Mermaids betrayed a different human instinct. They were the UFOs or aliens of their era, Ritvo points out: strange creatures that defy logic but that we persist in believing are Out There, or even Over Here. Mermaid tales crop up repeatedly in Victorian history, as do stories of UFOs after 1945 - UFOs linked to the early exploration of space, mermaids to that of the sea. Nearly half of all Americans, according to polls, believe not just that aliens exist but that they have visited us. Between 1947 and 1969, the Pentagon investigated 12,618 UFO sightings.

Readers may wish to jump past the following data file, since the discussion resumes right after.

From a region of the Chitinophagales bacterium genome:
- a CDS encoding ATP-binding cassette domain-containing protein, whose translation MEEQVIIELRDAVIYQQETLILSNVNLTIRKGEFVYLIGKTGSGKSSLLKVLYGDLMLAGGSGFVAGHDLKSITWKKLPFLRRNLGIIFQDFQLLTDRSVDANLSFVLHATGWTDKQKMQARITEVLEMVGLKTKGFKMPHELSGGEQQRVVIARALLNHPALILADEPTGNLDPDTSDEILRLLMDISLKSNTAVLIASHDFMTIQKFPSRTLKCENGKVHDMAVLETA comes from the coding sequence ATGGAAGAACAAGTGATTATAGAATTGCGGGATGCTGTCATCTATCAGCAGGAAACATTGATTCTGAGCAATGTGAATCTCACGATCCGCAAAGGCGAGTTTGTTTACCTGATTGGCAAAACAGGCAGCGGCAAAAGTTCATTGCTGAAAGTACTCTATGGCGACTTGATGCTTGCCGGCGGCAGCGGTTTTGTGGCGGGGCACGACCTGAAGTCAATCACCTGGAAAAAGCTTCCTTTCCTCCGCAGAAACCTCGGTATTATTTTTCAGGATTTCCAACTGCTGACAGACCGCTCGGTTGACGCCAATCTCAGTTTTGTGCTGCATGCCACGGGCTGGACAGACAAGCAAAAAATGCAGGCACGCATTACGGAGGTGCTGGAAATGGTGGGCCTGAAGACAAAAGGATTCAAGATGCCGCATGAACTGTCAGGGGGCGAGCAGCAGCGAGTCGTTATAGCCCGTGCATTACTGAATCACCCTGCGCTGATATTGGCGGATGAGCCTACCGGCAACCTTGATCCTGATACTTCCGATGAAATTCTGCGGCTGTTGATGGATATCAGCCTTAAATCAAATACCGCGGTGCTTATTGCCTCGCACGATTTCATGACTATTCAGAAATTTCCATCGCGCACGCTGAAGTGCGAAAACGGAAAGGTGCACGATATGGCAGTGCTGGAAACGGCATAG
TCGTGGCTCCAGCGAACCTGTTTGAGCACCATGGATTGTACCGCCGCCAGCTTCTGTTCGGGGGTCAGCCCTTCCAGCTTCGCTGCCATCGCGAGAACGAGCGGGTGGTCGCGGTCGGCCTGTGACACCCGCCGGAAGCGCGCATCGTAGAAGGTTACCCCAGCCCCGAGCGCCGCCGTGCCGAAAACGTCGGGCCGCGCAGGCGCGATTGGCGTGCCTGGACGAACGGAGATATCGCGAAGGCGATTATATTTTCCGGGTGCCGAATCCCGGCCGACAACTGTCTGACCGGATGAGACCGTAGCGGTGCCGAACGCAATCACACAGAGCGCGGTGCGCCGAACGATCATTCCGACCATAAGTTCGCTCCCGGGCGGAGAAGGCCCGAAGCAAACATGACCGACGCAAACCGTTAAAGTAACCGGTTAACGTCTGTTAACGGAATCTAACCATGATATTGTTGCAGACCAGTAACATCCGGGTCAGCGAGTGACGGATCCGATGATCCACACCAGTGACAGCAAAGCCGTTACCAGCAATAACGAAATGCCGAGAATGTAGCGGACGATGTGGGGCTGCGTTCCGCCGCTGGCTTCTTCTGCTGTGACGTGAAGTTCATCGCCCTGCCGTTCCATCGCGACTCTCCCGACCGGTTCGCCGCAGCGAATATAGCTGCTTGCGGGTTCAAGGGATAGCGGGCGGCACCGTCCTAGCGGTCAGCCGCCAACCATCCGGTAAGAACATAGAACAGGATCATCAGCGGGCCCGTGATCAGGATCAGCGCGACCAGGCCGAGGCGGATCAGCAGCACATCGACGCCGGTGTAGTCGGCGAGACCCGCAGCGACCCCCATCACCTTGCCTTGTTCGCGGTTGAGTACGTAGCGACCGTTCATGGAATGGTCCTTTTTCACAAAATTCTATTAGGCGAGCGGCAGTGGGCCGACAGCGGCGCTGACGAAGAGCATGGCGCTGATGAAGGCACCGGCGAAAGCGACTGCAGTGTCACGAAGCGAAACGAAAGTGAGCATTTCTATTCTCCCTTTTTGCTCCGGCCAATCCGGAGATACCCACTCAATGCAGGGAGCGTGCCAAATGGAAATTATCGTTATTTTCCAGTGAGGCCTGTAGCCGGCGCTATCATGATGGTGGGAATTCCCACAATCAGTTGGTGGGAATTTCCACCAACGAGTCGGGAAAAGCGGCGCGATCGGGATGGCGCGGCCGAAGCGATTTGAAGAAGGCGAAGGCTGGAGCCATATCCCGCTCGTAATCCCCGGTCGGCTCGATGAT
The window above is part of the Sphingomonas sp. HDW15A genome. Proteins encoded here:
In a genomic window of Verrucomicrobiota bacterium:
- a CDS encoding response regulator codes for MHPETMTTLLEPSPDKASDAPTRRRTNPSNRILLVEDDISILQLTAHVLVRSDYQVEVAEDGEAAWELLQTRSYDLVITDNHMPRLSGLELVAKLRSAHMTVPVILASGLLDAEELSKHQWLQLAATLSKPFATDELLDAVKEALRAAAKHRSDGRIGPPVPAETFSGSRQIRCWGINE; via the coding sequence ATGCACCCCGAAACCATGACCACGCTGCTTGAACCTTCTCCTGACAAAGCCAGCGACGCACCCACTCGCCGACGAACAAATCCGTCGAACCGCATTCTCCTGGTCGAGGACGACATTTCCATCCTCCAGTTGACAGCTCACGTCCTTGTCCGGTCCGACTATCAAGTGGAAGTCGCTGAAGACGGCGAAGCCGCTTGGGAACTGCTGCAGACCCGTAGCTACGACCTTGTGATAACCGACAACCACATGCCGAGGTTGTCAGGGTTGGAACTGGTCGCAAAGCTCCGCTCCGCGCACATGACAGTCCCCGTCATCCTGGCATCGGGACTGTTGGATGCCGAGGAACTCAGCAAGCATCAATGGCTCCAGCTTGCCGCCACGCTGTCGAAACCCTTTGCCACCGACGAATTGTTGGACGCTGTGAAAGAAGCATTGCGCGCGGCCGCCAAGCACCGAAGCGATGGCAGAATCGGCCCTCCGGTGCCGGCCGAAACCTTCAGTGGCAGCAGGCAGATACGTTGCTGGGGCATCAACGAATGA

Scientists in the early 19th century were enlisting in the business of busting mermaid fakes, pointing out the likely confusion between mermaids and the dugong, or sea cow. Likewise, in the late 20th century, they have felt the need to challenge contemporary myths of alien communications in films such as Contact, or Jurassic Park's tale of dinosaurs recreated from DNA in amber.
In the tiny town of Rachel, Nevada, on the road officially rechristened the Extraterrestrial Highway, local UFO enthusiasts display the remnants of strangely mutilated cows as evidence of alien landings. "Corpses" from a crashed spacecraft feature in videos of the "alien autopsy", a favourite of UFO fans, though the military now suggests that these eerie figures were probably inspired by crash dummies. There is a powerful parallel between these modern mermaids and the shrivelled and unsightly figures that Ritvo encountered at Harvard's Peabody Museum.